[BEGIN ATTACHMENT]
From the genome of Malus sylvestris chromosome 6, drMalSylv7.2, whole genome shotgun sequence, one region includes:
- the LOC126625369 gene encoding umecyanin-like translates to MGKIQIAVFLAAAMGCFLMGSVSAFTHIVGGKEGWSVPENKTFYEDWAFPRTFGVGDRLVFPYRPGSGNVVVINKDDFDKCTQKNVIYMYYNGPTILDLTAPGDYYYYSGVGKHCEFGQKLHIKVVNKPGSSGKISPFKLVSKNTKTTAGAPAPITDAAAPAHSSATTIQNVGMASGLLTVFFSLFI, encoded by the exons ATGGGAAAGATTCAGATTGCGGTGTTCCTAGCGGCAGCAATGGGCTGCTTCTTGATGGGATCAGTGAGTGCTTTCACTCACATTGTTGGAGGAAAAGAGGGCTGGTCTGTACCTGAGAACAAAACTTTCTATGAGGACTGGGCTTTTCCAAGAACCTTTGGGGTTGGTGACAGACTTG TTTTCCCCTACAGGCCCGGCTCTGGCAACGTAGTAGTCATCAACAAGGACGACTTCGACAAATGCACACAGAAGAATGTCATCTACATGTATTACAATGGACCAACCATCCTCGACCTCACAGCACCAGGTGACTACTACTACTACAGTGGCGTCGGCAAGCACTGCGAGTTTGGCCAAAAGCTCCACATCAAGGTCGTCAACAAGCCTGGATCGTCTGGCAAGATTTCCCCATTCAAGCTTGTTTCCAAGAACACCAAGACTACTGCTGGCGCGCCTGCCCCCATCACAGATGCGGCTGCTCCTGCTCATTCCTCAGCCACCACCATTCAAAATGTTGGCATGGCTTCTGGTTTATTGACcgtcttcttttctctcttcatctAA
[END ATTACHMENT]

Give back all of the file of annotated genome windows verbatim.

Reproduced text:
From the genome of Malus sylvestris chromosome 6, drMalSylv7.2, whole genome shotgun sequence, one region includes:
- the LOC126625369 gene encoding umecyanin-like translates to MGKIQIAVFLAAAMGCFLMGSVSAFTHIVGGKEGWSVPENKTFYEDWAFPRTFGVGDRLVFPYRPGSGNVVVINKDDFDKCTQKNVIYMYYNGPTILDLTAPGDYYYYSGVGKHCEFGQKLHIKVVNKPGSSGKISPFKLVSKNTKTTAGAPAPITDAAAPAHSSATTIQNVGMASGLLTVFFSLFI, encoded by the exons ATGGGAAAGATTCAGATTGCGGTGTTCCTAGCGGCAGCAATGGGCTGCTTCTTGATGGGATCAGTGAGTGCTTTCACTCACATTGTTGGAGGAAAAGAGGGCTGGTCTGTACCTGAGAACAAAACTTTCTATGAGGACTGGGCTTTTCCAAGAACCTTTGGGGTTGGTGACAGACTTG TTTTCCCCTACAGGCCCGGCTCTGGCAACGTAGTAGTCATCAACAAGGACGACTTCGACAAATGCACACAGAAGAATGTCATCTACATGTATTACAATGGACCAACCATCCTCGACCTCACAGCACCAGGTGACTACTACTACTACAGTGGCGTCGGCAAGCACTGCGAGTTTGGCCAAAAGCTCCACATCAAGGTCGTCAACAAGCCTGGATCGTCTGGCAAGATTTCCCCATTCAAGCTTGTTTCCAAGAACACCAAGACTACTGCTGGCGCGCCTGCCCCCATCACAGATGCGGCTGCTCCTGCTCATTCCTCAGCCACCACCATTCAAAATGTTGGCATGGCTTCTGGTTTATTGACcgtcttcttttctctcttcatctAA